Shrek The Musical*

Shrek was a firm family favourite in our house as I was growing up. The animation is great, the characters are hilarious, and surely seeing it on stage with the addition of songs could only be an improvement. Wrong. I'm sorry to say it readers, but I just did not like Shrek The Musical.

Tickets were gifted in exchange for honest review.

Photos: Helen Maybanks

If it had been labelled Shrek the pantomime, perhaps I would have viewed the show more favourably, but it was not what I had been expecting. The characters were very exaggerated, sometimes overly so, and while I do understand that this is to cater more toward the younger audience, I felt that it became messy. The lines between pantomime and musical became blurred, with audience participation being encouraged twice, and a few panto-style jokes about Blackpool directed to the audience. There were also some references to The Lion King and Wicked which were out of place and unnecessary.

The whole performance felt very overboard, and there were parts that could have been fantastic yet were dampened. The songs were okay, and the accompanying dance routines were flawless, but they all lasted a long time and I didn't leave with any stuck in my head, which is rare for me.

My favourite was definitely Dragon's song, which was my personal highlight of the whole show. I had wondered how they could bring her to the stage, and I was delighted to discover that she is portrayed through a stunning piece of puppetry.

The puppeteers were perfectly in sync and gave Dragon a really animated performance, using every bit of the puppet and stage to their advantage. Tim Hatley, the puppet's designer, also breathed life into her by cleverly including illuminated eyes for a powerful effect.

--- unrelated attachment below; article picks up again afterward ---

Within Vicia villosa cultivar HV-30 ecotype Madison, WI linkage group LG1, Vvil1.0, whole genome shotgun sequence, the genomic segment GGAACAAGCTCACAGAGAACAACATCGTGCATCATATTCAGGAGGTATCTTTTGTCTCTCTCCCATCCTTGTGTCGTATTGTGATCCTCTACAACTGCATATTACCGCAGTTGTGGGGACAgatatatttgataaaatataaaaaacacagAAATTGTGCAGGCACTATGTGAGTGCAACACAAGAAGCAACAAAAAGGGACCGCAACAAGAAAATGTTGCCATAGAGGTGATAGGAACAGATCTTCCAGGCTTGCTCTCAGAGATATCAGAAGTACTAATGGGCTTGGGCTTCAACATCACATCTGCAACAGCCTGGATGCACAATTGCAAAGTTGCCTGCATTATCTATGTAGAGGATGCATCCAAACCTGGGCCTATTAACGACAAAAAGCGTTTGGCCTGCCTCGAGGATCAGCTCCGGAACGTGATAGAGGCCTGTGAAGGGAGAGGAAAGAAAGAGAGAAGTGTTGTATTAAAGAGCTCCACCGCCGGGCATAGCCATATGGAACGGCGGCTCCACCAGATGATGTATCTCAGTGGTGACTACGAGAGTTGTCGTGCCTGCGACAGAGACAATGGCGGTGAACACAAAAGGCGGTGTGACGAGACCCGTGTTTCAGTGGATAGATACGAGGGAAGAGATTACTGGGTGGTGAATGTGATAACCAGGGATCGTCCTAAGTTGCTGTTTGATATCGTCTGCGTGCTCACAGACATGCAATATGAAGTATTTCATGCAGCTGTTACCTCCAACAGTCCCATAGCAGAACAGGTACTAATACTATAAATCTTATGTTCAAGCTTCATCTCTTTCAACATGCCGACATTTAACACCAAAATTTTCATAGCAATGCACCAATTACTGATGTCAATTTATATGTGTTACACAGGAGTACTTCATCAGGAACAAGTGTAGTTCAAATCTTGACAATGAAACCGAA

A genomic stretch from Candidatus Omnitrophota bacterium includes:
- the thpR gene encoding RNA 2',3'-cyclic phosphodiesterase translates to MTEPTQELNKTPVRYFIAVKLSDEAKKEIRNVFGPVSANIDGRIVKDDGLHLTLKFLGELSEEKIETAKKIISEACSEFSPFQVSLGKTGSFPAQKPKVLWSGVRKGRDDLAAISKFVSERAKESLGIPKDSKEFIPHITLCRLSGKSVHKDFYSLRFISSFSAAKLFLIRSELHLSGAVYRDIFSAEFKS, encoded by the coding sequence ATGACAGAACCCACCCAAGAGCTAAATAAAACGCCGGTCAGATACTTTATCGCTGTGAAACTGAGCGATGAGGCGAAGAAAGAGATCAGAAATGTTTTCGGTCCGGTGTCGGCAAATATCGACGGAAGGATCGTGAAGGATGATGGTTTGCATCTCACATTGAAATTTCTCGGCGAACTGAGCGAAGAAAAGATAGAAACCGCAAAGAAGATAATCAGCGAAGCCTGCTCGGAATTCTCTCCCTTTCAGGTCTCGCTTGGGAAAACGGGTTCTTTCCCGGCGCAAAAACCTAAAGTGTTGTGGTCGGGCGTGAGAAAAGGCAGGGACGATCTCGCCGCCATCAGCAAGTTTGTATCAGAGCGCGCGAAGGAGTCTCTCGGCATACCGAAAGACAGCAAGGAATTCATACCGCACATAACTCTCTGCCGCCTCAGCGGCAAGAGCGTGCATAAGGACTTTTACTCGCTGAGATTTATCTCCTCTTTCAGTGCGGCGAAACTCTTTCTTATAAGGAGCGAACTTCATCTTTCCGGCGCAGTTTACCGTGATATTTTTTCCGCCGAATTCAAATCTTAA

Lucinda Shaw, the singer who voiced Dragon, could give Adele some competition, and belted out her song with soul and sass. She was one of only a few characters that really stood out for me, as unfortunately it felt like most had been directed to mirror the animated characters in everything from voice to intonation. I was really disappointed for myself as a viewer, and for the actors, as they could have really had fun with the roles and brought tonnes of their own personality, but were limited instead.

The visual aspects of Shrek The Musical were brilliant. The set and lighting had all been planned and executed perfectly, which helped massively in bringing the story to the stage and clearly taking us on a journey through the swamp, castle, and Duloc. I particularly liked that even between big scenes, smaller pieces of set were brought of to add more interest and clearly identify to the younger viewers that the characters were in a different area.

The costumes were also very clear and well designed, with little touches that helped to pull it all together, such as the dancers in Duloc wearing vinyl to give them a polished, uniformed effect in keeping with Farquaad's rule.

I really wanted to love this show, but sadly it wasn't for me. However, the children seated around me loved it. They weren't scared by Shrek or Dragon, and the show held their full attention, so if you're looking for a family night out, this is the funny fairytale for you.

I was kindly invited to review the show, but this does not affect my opinion. Shrek The Musical is running at Winter Gardens Blackpool until 27th May 2018.



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